Posted by: YuvalShavit
.NET Programming Languages, Oslo, SOA development
This is the week of Oslo over at SearchWinDevelopment.com. On Monday, Microsoft released a new CTP of its Oslo data modeling project just as we were rolling out a tip on how Oslo fits in with .NET. Oslo development seems to be coming along, with demos and CTPs aplenty — but I still can’t help feeling there’s a lot of commotion about something that feels very much like a sideshow.
I had the chance to sit in on an Oslo session at a DevCon recently, and I must say, I was not incredibly impressed. At the core, it looks like the M programming language lets developers define their own, simple input grammar and compile it into a series of SQL calls. The end result is that you can take an arbitrarily-defined input file, feed it through your M program, and end up with a filled database.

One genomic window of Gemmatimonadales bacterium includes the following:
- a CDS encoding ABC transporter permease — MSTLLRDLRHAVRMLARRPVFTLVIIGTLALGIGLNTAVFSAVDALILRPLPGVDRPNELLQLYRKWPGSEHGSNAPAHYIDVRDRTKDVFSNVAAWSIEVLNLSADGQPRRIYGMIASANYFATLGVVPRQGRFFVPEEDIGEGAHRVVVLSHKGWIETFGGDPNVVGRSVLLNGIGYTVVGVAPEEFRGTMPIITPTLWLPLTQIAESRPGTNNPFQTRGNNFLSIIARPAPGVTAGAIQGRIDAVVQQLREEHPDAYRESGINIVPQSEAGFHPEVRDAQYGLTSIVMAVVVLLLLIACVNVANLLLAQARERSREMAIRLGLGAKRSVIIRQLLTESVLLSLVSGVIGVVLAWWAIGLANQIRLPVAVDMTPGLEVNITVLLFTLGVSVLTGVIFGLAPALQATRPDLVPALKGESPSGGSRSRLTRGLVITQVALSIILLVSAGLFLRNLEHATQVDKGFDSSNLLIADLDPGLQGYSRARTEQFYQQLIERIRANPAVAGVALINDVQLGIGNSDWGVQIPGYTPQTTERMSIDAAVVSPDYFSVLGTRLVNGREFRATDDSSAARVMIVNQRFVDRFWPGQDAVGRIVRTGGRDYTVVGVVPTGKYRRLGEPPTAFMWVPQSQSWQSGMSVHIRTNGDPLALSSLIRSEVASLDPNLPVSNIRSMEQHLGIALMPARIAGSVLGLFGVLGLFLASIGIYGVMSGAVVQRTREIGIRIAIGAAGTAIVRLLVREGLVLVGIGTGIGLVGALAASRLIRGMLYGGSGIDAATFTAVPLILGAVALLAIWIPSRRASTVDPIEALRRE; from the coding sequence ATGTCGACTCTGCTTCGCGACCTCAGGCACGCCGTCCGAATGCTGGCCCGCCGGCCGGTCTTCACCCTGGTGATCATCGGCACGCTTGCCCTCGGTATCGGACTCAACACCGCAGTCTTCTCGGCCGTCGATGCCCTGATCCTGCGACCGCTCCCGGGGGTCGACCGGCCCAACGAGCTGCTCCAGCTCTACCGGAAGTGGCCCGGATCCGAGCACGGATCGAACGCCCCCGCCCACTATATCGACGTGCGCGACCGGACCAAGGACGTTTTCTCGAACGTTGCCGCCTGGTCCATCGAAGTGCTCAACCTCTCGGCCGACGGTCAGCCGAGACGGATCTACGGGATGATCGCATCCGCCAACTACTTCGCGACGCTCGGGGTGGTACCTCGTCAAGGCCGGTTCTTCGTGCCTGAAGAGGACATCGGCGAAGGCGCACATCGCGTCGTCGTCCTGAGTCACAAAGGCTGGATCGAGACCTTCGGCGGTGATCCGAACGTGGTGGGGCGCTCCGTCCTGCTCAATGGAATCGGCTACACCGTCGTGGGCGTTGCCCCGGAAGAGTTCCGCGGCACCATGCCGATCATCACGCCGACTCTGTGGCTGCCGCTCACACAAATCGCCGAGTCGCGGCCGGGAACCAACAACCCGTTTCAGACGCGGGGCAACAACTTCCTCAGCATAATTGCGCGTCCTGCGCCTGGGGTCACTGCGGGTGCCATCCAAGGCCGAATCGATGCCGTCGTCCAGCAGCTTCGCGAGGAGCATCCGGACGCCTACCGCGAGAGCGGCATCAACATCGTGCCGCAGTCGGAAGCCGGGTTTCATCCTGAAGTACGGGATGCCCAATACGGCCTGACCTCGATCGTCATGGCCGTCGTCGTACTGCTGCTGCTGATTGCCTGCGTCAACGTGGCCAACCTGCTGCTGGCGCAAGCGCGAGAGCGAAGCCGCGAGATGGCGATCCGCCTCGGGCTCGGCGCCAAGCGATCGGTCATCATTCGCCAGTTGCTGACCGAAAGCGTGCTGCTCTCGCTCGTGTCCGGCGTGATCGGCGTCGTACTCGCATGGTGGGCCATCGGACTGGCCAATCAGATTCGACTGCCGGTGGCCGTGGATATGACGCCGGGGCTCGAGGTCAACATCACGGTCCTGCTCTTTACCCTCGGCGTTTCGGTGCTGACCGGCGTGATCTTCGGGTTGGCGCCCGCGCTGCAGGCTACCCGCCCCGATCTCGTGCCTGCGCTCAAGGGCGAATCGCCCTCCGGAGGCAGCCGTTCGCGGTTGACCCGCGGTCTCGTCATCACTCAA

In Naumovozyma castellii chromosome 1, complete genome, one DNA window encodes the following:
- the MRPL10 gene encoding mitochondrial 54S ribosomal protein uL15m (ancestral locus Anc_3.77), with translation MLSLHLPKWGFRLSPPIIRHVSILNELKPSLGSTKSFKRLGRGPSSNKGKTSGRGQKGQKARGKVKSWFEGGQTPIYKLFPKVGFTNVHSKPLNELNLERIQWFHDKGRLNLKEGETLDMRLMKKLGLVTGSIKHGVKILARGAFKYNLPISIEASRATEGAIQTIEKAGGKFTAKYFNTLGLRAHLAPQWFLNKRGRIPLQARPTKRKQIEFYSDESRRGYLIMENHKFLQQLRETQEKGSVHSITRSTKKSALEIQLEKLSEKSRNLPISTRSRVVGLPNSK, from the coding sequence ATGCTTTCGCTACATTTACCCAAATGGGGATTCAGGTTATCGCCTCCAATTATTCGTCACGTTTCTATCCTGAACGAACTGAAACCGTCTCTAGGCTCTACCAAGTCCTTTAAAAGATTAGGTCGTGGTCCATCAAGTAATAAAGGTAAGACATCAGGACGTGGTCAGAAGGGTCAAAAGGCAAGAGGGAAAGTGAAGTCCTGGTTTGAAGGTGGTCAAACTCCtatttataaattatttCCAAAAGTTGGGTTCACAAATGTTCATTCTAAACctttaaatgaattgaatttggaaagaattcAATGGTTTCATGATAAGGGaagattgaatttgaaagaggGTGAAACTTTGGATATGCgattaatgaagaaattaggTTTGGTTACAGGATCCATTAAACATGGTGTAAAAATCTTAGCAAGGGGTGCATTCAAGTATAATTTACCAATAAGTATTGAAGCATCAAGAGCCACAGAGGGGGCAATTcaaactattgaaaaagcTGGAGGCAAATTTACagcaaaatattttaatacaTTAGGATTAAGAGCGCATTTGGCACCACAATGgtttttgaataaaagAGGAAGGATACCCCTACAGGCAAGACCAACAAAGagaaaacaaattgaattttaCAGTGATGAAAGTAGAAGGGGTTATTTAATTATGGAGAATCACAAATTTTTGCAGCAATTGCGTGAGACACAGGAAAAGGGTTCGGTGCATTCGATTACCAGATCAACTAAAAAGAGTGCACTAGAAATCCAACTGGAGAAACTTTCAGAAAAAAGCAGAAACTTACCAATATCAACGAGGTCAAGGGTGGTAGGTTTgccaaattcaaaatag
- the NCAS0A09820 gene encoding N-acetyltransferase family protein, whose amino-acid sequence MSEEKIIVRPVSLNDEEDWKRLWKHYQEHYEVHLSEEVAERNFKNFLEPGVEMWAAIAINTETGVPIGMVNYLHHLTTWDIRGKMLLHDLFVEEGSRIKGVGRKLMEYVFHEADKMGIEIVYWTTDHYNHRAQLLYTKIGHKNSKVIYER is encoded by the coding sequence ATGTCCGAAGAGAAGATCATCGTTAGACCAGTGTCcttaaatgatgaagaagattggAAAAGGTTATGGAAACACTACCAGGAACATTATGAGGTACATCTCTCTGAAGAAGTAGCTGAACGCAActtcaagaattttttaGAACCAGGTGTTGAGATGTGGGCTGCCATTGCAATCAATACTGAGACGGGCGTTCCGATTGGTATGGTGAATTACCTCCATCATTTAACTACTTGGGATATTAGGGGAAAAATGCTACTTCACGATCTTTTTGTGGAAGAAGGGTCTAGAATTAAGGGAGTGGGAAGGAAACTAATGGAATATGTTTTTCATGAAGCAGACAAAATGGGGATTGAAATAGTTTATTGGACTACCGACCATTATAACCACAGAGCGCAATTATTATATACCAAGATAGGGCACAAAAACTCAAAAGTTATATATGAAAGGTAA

So far, sounds like something a simple script could do, right? And as far as I’ve seen, that’s all that Oslo really has to offer in terms of concrete functionality.
And while M is just one component of Oslo, it’s probably the most significant one, if the demos we’ve seen are any indication. Quadrant, Oslo’s GUI modeling tool, isn’t in CTP yet, and we’ve heard precious little about how the whole package will eventually form the foundation of SOA applications.
Granted, there’s some benefit to being able to define input grammars at a high level. But tools like lex/yacc have given programmers this ability for decades. M is less generalized and simpler than lex/yacc, but if Oslo is — as it appears to be so far — essentially a set of user-friendly tools that combine high-level grammar definitions with SQL output functionality and a nice GUI front end, is that enough to justify the hype? From what we’ve seen so far, Oslo could well be useful in its own right. But I don’t consider that groundbreaking enough to call it a brand new modeling platform, let alone the backbone to a 10-year SOA strategy.
Microsoft is very careful to point out that Oslo is in pre-alpha; they’re just giving us a glimpse whlie they work out the tools. But with the various books, conference sessions and interviews they’ve been giving, we should expect a bit more than something to replace simple parsing scripts.